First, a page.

February 16, 2017


The first infographic was published April 7, 1806 in the London Times. It displayed a floor plan. A plan of an apartment where a murder happened. And the Times published the drawing because photos had not been available as they would have been too expensive.

Today infographics are not a makeshift for photos anymore. Oh no. Since the last ten years the creativity around pie and bar charts exploded. Big and new sources for data nurture more and more visual displays of facts and figures.
Graphic artists fought hard for awareness, recognition and appreciation for their profession. They fought hard for more and more media space. Infographic artists are seen pari passu to photographer.

But there is a clear difference between graphics and photo. Not surprisingly. But what´s this difference about? Both – graphics and photos - strive for attention. Both give you more than information. Both delight us as recipient with visual storytelling.

„A photo keeps record of reality. An infographic can reinterpret reality. So we need both.” says Stefan Fichtel, founder of Berlin agency „ixtract“ in an article in Sueddeutsche Zeitung about the rise of infographics in media.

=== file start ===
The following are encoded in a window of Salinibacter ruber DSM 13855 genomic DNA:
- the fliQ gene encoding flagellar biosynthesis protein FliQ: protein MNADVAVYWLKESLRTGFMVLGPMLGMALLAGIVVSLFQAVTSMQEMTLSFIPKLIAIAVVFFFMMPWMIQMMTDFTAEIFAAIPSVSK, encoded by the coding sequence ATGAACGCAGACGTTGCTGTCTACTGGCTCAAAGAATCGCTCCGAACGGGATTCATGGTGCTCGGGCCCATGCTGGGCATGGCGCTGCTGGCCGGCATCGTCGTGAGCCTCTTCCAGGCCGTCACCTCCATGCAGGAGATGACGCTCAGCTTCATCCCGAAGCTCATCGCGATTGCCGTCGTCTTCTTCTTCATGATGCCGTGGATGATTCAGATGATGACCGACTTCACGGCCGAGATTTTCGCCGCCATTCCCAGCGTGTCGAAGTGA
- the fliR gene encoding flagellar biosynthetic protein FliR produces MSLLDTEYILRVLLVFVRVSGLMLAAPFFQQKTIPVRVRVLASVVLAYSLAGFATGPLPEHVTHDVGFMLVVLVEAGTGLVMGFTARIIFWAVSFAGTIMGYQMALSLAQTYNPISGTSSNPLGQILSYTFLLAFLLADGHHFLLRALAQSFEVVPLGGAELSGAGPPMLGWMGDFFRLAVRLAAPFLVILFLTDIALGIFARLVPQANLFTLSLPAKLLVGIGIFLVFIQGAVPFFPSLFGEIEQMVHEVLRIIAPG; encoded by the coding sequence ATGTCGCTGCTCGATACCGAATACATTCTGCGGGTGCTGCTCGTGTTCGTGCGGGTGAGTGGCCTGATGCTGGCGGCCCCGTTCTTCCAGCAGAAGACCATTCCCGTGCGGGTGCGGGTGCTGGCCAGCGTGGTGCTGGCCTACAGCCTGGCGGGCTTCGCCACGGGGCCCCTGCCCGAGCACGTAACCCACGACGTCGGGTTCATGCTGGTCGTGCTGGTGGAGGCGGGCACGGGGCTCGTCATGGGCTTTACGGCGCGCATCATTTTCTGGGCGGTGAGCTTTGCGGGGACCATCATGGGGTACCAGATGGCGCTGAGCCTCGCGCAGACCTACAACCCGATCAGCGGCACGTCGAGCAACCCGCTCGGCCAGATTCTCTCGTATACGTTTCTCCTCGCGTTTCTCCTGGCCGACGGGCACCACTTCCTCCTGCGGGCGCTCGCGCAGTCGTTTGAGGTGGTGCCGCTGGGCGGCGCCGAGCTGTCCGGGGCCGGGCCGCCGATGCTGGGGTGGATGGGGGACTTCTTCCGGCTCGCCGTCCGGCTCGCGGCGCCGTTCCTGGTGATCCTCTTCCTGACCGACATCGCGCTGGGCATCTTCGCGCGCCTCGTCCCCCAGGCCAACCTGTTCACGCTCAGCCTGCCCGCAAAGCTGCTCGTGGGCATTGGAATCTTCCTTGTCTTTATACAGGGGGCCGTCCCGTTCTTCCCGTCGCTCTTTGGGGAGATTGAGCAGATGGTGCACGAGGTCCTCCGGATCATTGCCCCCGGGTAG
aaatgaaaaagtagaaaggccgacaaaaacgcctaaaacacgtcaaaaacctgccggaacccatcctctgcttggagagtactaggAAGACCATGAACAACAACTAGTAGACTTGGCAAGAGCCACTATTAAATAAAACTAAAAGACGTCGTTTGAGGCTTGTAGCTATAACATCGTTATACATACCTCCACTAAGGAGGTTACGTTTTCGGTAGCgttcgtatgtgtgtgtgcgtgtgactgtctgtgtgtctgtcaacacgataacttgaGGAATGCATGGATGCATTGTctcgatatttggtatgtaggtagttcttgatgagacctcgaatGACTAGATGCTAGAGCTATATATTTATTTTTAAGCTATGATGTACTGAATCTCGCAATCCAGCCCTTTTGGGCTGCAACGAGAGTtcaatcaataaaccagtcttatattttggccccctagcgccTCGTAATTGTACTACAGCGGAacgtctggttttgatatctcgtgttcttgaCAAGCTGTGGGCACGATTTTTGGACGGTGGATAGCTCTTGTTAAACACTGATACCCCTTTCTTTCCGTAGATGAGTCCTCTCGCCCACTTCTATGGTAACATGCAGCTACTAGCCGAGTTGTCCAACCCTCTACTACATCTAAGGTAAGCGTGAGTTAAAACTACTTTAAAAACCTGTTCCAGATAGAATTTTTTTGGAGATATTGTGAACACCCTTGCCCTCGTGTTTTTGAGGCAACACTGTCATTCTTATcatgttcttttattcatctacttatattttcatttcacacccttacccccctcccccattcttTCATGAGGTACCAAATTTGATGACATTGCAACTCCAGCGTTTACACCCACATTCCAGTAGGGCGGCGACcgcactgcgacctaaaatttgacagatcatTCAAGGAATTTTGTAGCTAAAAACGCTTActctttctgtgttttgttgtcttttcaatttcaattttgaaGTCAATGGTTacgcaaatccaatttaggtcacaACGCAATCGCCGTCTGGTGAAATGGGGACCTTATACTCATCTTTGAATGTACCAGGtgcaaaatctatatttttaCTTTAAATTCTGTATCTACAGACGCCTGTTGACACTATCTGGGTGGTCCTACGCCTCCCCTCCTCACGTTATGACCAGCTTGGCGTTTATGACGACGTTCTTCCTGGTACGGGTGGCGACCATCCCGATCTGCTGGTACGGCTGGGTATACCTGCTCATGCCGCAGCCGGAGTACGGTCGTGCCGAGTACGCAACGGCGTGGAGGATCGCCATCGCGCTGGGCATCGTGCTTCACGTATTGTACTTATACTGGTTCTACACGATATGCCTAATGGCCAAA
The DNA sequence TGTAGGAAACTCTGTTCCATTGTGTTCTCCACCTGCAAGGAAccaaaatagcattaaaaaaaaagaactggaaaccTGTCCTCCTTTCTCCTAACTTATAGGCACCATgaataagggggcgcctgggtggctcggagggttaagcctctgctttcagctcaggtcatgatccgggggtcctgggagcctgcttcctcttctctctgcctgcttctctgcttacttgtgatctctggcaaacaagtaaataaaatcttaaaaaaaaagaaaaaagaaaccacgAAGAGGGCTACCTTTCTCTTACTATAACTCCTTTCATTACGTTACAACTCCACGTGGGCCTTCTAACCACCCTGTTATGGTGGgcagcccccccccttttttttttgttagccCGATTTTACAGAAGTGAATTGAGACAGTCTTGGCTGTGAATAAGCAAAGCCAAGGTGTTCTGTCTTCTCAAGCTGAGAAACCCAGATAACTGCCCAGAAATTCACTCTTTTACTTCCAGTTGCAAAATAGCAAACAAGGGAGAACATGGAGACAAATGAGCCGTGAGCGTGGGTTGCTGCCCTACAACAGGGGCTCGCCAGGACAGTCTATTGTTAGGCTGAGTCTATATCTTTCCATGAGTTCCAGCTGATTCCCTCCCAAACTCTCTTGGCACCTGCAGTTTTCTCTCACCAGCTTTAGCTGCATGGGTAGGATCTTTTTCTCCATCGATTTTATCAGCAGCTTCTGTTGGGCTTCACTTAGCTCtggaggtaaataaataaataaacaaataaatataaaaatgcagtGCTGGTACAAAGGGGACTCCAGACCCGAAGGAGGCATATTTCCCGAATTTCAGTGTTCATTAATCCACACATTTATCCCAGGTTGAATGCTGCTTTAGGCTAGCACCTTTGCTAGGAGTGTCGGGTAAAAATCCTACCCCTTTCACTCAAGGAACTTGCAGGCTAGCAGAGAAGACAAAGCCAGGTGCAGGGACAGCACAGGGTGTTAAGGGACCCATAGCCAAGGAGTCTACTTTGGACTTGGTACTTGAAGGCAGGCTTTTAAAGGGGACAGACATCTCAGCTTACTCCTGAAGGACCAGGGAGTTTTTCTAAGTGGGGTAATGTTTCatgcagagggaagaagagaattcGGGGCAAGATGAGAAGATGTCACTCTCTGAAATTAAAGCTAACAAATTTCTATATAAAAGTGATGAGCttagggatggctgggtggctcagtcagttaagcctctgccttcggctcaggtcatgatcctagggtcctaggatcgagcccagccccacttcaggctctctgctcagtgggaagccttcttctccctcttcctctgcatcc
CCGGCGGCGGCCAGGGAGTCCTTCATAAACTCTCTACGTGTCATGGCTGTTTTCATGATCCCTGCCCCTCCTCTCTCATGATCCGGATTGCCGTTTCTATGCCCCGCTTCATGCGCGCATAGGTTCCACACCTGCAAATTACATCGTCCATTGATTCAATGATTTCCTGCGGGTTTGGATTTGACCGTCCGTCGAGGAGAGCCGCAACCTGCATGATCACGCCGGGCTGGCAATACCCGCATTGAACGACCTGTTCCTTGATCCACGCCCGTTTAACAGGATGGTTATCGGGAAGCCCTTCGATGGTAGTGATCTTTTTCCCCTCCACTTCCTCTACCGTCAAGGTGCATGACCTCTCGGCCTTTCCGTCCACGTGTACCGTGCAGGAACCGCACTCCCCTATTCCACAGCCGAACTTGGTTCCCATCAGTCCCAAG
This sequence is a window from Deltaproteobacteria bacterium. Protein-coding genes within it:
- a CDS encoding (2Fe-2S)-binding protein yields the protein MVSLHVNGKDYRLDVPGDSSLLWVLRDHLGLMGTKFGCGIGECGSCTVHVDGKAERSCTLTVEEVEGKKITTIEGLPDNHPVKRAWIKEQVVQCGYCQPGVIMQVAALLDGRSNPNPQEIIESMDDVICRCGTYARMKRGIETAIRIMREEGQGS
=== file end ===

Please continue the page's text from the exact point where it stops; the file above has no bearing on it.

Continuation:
Hieram Henriquez has done a brilliant analysis on the “Importance of Infographics in Journalim”. His work from 2014 is worth a read: The Importance of Explanatory Infographics in Journalism

Therefore the art and profession to create relevant infographics asks for a complex set of skills as Steve Dueness, graphic director of the New York Times explains: “My point is that information graphics are not just art. They're a combination of art and journalism and a little bit of science. A background in art won't hurt. It helps if you can draw, but it's also important that you are a fast researcher, and you know the ins and outs of a variety of software packages or programming languages." (Photo: https://unsplash.com/)

February 15, 2017